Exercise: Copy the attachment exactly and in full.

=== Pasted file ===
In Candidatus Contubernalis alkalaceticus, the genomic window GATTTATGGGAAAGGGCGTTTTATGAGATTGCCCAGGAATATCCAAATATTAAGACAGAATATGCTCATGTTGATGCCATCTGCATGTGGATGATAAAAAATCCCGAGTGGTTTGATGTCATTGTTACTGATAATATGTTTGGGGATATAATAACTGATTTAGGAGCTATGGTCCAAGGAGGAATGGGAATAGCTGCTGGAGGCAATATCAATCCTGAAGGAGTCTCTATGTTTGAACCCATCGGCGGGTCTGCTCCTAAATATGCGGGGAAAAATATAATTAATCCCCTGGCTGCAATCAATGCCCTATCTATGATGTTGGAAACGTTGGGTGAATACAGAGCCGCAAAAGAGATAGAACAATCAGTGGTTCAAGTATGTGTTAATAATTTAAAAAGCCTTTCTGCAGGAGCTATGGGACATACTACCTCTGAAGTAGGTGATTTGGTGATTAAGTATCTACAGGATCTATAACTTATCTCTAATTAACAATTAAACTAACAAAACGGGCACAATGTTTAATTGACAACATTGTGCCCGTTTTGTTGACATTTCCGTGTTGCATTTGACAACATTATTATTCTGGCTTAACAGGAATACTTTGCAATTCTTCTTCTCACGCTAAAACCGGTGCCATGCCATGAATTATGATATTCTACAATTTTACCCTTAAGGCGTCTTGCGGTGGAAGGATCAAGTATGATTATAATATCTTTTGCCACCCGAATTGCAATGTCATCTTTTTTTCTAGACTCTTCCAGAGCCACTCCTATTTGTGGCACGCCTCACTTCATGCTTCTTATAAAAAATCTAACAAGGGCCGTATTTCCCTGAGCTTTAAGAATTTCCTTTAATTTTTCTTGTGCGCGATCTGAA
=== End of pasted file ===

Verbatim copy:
In Candidatus Contubernalis alkalaceticus, the genomic window GATTTATGGGAAAGGGCGTTTTATGAGATTGCCCAGGAATATCCAAATATTAAGACAGAATATGCTCATGTTGATGCCATCTGCATGTGGATGATAAAAAATCCCGAGTGGTTTGATGTCATTGTTACTGATAATATGTTTGGGGATATAATAACTGATTTAGGAGCTATGGTCCAAGGAGGAATGGGAATAGCTGCTGGAGGCAATATCAATCCTGAAGGAGTCTCTATGTTTGAACCCATCGGCGGGTCTGCTCCTAAATATGCGGGGAAAAATATAATTAATCCCCTGGCTGCAATCAATGCCCTATCTATGATGTTGGAAACGTTGGGTGAATACAGAGCCGCAAAAGAGATAGAACAATCAGTGGTTCAAGTATGTGTTAATAATTTAAAAAGCCTTTCTGCAGGAGCTATGGGACATACTACCTCTGAAGTAGGTGATTTGGTGATTAAGTATCTACAGGATCTATAACTTATCTCTAATTAACAATTAAACTAACAAAACGGGCACAATGTTTAATTGACAACATTGTGCCCGTTTTGTTGACATTTCCGTGTTGCATTTGACAACATTATTATTCTGGCTTAACAGGAATACTTTGCAATTCTTCTTCTCACGCTAAAACCGGTGCCATGCCATGAATTATGATATTCTACAATTTTACCCTTAAGGCGTCTTGCGGTGGAAGGATCAAGTATGATTATAATATCTTTTGCCACCCGAATTGCAATGTCATCTTTTTTTCTAGACTCTTCCAGAGCCACTCCTATTTGTGGCACGCCTCACTTCATGCTTCTTATAAAAAATCTAACAAGGGCCGTATTTCCCTGAGCTTTAAGAATTTCCTTTAATTTTTCTTGTGCGCGATCTGAA